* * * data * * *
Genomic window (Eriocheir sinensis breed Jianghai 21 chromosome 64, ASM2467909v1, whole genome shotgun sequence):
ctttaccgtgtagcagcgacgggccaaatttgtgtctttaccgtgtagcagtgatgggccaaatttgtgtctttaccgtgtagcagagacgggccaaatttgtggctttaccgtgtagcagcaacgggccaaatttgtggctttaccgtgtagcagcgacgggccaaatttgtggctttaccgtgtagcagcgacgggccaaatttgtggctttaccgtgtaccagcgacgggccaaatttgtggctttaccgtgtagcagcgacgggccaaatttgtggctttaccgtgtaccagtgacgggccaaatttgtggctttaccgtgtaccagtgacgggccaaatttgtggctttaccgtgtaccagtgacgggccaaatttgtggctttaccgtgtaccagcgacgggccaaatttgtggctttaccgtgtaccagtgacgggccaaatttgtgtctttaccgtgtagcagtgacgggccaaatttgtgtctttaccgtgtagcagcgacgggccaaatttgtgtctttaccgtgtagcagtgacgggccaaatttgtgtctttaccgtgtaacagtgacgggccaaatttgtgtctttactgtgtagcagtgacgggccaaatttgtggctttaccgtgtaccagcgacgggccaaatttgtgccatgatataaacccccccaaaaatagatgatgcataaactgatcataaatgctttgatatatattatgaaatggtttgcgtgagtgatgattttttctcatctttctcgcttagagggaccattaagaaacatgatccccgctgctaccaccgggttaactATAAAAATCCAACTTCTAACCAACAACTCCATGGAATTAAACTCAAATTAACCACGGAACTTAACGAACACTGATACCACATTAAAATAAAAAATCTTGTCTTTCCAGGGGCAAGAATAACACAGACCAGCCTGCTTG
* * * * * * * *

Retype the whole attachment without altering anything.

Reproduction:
Genomic window (Eriocheir sinensis breed Jianghai 21 chromosome 64, ASM2467909v1, whole genome shotgun sequence):
ctttaccgtgtagcagcgacgggccaaatttgtgtctttaccgtgtagcagtgatgggccaaatttgtgtctttaccgtgtagcagagacgggccaaatttgtggctttaccgtgtagcagcaacgggccaaatttgtggctttaccgtgtagcagcgacgggccaaatttgtggctttaccgtgtagcagcgacgggccaaatttgtggctttaccgtgtaccagcgacgggccaaatttgtggctttaccgtgtagcagcgacgggccaaatttgtggctttaccgtgtaccagtgacgggccaaatttgtggctttaccgtgtaccagtgacgggccaaatttgtggctttaccgtgtaccagtgacgggccaaatttgtggctttaccgtgtaccagcgacgggccaaatttgtggctttaccgtgtaccagtgacgggccaaatttgtgtctttaccgtgtagcagtgacgggccaaatttgtgtctttaccgtgtagcagcgacgggccaaatttgtgtctttaccgtgtagcagtgacgggccaaatttgtgtctttaccgtgtaacagtgacgggccaaatttgtgtctttactgtgtagcagtgacgggccaaatttgtggctttaccgtgtaccagcgacgggccaaatttgtgccatgatataaacccccccaaaaatagatgatgcataaactgatcataaatgctttgatatatattatgaaatggtttgcgtgagtgatgattttttctcatctttctcgcttagagggaccattaagaaacatgatccccgctgctaccaccgggttaactATAAAAATCCAACTTCTAACCAACAACTCCATGGAATTAAACTCAAATTAACCACGGAACTTAACGAACACTGATACCACATTAAAATAAAAAATCTTGTCTTTCCAGGGGCAAGAATAACACAGACCAGCCTGCTTG